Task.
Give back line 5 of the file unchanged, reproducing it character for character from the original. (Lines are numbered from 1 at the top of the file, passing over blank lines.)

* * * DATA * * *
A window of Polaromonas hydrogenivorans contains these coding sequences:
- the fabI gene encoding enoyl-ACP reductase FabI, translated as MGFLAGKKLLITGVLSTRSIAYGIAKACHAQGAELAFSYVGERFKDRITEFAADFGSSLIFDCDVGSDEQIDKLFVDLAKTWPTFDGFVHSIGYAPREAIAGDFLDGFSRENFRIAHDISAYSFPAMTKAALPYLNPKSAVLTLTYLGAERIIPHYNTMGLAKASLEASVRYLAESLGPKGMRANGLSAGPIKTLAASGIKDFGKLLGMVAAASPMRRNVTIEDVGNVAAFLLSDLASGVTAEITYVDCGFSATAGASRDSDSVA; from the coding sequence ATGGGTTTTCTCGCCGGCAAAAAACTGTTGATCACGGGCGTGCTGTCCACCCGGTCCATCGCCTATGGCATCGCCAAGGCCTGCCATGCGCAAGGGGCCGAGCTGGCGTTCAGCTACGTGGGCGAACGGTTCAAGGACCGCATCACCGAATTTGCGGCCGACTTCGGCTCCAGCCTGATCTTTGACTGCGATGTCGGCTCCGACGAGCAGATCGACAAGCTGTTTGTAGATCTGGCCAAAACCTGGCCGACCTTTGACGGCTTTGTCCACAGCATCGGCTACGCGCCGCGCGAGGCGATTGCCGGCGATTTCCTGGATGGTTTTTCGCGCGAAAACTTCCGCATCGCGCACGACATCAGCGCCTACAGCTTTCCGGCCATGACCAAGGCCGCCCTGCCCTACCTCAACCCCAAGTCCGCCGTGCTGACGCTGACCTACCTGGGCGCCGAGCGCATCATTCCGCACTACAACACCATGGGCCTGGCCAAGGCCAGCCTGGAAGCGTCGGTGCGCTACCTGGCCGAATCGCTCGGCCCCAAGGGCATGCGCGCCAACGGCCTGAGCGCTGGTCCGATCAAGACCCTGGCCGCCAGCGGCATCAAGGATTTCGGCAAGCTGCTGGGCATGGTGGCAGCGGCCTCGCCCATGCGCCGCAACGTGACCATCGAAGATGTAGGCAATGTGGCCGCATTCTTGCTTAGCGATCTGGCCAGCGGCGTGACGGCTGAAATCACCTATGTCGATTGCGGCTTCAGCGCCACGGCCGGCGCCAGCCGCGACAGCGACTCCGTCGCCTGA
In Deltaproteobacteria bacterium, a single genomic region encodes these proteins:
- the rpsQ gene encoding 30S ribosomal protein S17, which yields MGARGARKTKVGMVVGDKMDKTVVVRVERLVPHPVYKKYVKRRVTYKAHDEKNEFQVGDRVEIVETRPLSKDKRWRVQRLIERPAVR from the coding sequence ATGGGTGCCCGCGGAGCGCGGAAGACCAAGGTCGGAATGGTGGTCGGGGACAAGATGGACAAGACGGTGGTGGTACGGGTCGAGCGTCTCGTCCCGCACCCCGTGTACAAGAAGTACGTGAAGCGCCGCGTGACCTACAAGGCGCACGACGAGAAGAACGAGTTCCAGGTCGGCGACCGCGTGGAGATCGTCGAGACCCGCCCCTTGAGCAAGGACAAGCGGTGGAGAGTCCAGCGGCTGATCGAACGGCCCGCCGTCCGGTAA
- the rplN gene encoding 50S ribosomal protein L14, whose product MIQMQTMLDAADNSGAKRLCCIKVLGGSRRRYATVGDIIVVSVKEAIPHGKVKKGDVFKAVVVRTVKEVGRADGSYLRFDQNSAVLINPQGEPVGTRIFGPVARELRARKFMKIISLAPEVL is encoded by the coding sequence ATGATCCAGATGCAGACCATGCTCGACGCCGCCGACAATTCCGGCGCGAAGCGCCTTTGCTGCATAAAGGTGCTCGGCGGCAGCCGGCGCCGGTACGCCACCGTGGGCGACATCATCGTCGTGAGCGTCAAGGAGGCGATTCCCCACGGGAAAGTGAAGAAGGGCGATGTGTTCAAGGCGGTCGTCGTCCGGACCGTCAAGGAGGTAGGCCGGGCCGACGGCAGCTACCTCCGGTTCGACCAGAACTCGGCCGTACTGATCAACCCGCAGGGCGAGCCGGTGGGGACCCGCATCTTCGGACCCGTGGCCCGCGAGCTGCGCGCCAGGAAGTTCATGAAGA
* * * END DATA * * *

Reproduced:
- the rplN gene encoding 50S ribosomal protein L14, whose product MIQMQTMLDAADNSGAKRLCCIKVLGGSRRRYATVGDIIVVSVKEAIPHGKVKKGDVFKAVVVRTVKEVGRADGSYLRFDQNSAVLINPQGEPVGTRIFGPVARELRARKFMKIISLAPEVL is encoded by the coding sequence ATGATCCAGATGCAGACCATGCTCGACGCCGCCGACAATTCCGGCGCGAAGCGCCTTTGCTGCATAAAGGTGCTCGGCGGCAGCCGGCGCCGGTACGCCACCGTGGGCGACATCATCGTCGTGAGCGTCAAGGAGGCGATTCCCCACGGGAAAGTGAAGAAGGGCGATGTGTTCAAGGCGGTCGTCGTCCGGACCGTCAAGGAGGTAGGCCGGGCCGACGGCAGCTACCTCCGGTTCGACCAGAACTCGGCCGTACTGATCAACCCGCAGGGCGAGCCGGTGGGGACCCGCATCTTCGGACCCGTGGCCCGCGAGCTGCGCGCCAGGAAGTTCATGAAGA